It is believed by many that this is the real location of the garden of Joseph of Arimathea, outside the city walls, and the tomb where Jesus Christ was laid after His crucifixion, others believe His tomb is in the Holy Sepulcher.
He is not here – for He is risen…
Many people got confused that there’s an alternative burial site of Jesus apart from the Sepulchre Church. The Garden Tomb is located outside the walls of the Old City just over Damascus Gate on a peaceful area with a nice big lush garden. It’s popular among protestants but worth a visit anyway because it works as a great break away from the hustle of East Jerusalem.
It was unearthed in 1867 and the whole area is maintained by the Garden Tomb Association in UK! They claim that Golgotha couldn’t be inside the city walls but they forget that in reality Herod Agrippa expanded the city walls in 41-44AD so even church of the Holy Sepulchre stands on a spot that was outside the city walls at the time of Jesus. What’s more archaeologists claim that the tomb dates from 7-9th century BC so it wasn’t a new tomb as the bible reads.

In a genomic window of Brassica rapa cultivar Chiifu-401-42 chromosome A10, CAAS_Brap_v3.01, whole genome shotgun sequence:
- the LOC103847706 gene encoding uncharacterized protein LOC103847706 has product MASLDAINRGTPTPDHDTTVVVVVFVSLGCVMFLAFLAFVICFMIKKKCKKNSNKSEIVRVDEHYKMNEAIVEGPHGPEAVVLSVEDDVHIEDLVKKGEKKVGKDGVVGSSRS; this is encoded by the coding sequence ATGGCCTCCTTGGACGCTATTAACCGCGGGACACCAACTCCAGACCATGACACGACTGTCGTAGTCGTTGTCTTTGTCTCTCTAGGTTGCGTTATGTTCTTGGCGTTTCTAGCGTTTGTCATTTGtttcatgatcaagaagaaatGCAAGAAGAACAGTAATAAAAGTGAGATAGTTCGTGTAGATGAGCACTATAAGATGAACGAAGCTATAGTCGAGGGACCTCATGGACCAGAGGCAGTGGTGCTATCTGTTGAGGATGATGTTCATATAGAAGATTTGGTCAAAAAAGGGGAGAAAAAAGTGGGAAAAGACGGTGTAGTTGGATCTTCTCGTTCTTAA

It seems to me they created an alternative because they just didn’t have an rights inside the church but in any case it doesn’t really matter, actually it was so peaceful here at the gardens that probably it’s easier for pilgrims to pray. We walked a bit on the paths (pic 1) and relaxed for a while at one of the numerous benches. We saw other people only at the entrance of the tomb (pic 2) where people waiting patiently to get inside and see the tomb (pic 3). Unlike the church of the Holy Sepulchre you wont need more than 5’ for this :)
But the main reason for our visit is located 30m east of the garden tomb. It’s the Skull Hill which supposed to be Golgotha (which means skull in aramaic). The large eye sockets can be discerned in the cliffside over the arab bus station next to the gardens (pics 4-5)
It’s open Monday to Saturday 8.30-17.15 (closed 12.00-14.00 in quiet seasons)
There’s also a nice souvenir store.